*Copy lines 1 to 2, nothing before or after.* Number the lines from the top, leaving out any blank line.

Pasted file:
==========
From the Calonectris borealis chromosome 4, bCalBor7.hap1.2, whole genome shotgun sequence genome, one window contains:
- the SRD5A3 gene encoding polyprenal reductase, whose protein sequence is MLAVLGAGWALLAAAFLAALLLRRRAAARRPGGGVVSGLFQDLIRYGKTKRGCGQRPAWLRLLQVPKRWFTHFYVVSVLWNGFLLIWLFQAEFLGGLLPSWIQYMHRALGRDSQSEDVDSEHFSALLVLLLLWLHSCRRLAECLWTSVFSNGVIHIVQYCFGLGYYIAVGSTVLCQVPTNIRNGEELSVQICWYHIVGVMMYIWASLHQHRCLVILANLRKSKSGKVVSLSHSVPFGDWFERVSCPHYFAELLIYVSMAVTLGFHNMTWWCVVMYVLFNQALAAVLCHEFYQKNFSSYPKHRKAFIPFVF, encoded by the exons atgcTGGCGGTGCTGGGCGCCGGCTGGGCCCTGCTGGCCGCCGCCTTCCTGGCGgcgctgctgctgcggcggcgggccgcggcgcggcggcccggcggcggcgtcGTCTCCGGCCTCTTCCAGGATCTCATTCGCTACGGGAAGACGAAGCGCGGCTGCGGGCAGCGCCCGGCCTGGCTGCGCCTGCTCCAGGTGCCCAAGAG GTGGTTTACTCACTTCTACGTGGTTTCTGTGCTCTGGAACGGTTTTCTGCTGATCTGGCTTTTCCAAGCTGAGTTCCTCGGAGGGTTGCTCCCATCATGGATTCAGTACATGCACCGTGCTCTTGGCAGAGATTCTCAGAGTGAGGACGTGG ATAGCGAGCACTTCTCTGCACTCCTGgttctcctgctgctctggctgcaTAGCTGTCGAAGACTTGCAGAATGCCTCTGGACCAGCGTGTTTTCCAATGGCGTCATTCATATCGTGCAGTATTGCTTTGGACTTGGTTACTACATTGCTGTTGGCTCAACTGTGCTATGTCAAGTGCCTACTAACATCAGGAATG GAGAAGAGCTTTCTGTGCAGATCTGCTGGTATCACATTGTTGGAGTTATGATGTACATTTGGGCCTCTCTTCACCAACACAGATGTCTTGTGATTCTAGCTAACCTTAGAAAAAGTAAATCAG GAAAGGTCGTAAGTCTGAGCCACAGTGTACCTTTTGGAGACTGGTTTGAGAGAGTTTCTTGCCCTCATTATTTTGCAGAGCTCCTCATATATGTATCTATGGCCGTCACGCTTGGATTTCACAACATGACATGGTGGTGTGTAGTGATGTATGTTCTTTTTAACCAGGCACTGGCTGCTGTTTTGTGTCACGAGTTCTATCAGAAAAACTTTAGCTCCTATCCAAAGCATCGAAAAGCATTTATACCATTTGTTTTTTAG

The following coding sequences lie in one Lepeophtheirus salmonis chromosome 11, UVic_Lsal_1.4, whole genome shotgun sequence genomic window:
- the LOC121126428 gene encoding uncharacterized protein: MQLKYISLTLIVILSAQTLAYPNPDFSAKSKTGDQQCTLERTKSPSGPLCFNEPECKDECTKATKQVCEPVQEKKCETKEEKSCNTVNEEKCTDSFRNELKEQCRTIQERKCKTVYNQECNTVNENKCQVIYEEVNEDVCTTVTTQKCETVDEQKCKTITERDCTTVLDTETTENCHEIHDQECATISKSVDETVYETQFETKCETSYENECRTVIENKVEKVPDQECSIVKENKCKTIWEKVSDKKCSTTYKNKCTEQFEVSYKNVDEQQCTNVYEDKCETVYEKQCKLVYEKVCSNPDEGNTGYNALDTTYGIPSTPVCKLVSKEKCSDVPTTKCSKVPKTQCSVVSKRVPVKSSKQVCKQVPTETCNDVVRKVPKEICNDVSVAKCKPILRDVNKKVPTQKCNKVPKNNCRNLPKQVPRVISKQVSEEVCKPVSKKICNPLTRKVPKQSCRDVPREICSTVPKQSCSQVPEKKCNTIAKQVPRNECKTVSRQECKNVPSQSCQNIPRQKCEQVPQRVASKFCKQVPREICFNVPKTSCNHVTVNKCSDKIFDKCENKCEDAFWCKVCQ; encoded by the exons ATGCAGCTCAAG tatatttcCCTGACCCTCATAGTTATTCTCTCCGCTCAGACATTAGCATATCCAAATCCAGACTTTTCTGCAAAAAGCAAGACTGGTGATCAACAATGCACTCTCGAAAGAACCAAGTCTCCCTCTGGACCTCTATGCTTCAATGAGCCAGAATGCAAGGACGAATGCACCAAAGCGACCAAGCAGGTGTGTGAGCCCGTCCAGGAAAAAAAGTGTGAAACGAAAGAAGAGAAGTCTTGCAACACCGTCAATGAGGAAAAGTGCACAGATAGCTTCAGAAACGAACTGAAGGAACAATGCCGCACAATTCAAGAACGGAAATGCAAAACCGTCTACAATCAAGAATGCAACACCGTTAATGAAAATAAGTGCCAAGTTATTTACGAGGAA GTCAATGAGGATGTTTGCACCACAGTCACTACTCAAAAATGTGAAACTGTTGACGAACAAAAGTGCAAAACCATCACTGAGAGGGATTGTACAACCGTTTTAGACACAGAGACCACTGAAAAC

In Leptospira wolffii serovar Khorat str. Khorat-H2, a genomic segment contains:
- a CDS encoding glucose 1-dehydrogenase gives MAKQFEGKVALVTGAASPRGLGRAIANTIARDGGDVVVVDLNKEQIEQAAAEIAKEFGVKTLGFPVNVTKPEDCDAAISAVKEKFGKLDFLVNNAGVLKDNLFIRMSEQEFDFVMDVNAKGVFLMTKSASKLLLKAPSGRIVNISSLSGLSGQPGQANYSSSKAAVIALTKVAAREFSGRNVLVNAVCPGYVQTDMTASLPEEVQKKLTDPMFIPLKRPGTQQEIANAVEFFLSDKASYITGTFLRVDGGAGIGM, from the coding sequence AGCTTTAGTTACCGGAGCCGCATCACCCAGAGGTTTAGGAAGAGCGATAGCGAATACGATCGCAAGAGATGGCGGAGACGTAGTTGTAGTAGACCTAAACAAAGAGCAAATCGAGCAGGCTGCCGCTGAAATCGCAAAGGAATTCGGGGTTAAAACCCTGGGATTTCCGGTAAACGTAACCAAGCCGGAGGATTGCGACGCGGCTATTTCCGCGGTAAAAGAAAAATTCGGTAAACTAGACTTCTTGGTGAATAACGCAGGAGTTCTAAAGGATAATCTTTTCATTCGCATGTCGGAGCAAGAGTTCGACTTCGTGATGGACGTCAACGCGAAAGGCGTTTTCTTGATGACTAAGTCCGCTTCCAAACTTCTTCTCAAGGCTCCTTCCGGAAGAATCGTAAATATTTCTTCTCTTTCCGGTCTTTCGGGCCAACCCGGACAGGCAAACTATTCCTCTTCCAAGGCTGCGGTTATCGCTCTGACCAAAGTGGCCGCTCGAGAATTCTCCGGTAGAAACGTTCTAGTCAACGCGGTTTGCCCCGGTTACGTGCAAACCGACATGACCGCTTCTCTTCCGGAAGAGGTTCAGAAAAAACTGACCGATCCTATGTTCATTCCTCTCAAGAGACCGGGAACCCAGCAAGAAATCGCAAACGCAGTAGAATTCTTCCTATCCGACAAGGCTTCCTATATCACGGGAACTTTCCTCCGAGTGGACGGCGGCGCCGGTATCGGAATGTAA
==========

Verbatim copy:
From the Calonectris borealis chromosome 4, bCalBor7.hap1.2, whole genome shotgun sequence genome, one window contains:
- the SRD5A3 gene encoding polyprenal reductase, whose protein sequence is MLAVLGAGWALLAAAFLAALLLRRRAAARRPGGGVVSGLFQDLIRYGKTKRGCGQRPAWLRLLQVPKRWFTHFYVVSVLWNGFLLIWLFQAEFLGGLLPSWIQYMHRALGRDSQSEDVDSEHFSALLVLLLLWLHSCRRLAECLWTSVFSNGVIHIVQYCFGLGYYIAVGSTVLCQVPTNIRNGEELSVQICWYHIVGVMMYIWASLHQHRCLVILANLRKSKSGKVVSLSHSVPFGDWFERVSCPHYFAELLIYVSMAVTLGFHNMTWWCVVMYVLFNQALAAVLCHEFYQKNFSSYPKHRKAFIPFVF, encoded by the exons atgcTGGCGGTGCTGGGCGCCGGCTGGGCCCTGCTGGCCGCCGCCTTCCTGGCGgcgctgctgctgcggcggcgggccgcggcgcggcggcccggcggcggcgtcGTCTCCGGCCTCTTCCAGGATCTCATTCGCTACGGGAAGACGAAGCGCGGCTGCGGGCAGCGCCCGGCCTGGCTGCGCCTGCTCCAGGTGCCCAAGAG GTGGTTTACTCACTTCTACGTGGTTTCTGTGCTCTGGAACGGTTTTCTGCTGATCTGGCTTTTCCAAGCTGAGTTCCTCGGAGGGTTGCTCCCATCATGGATTCAGTACATGCACCGTGCTCTTGGCAGAGATTCTCAGAGTGAGGACGTGG ATAGCGAGCACTTCTCTGCACTCCTGgttctcctgctgctctggctgcaTAGCTGTCGAAGACTTGCAGAATGCCTCTGGACCAGCGTGTTTTCCAATGGCGTCATTCATATCGTGCAGTATTGCTTTGGACTTGGTTACTACATTGCTGTTGGCTCAACTGTGCTATGTCAAGTGCCTACTAACATCAGGAATG GAGAAGAGCTTTCTGTGCAGATCTGCTGGTATCACATTGTTGGAGTTATGATGTACATTTGGGCCTCTCTTCACCAACACAGATGTCTTGTGATTCTAGCTAACCTTAGAAAAAGTAAATCAG GAAAGGTCGTAAGTCTGAGCCACAGTGTACCTTTTGGAGACTGGTTTGAGAGAGTTTCTTGCCCTCATTATTTTGCAGAGCTCCTCATATATGTATCTATGGCCGTCACGCTTGGATTTCACAACATGACATGGTGGTGTGTAGTGATGTATGTTCTTTTTAACCAGGCACTGGCTGCTGTTTTGTGTCACGAGTTCTATCAGAAAAACTTTAGCTCCTATCCAAAGCATCGAAAAGCATTTATACCATTTGTTTTTTAG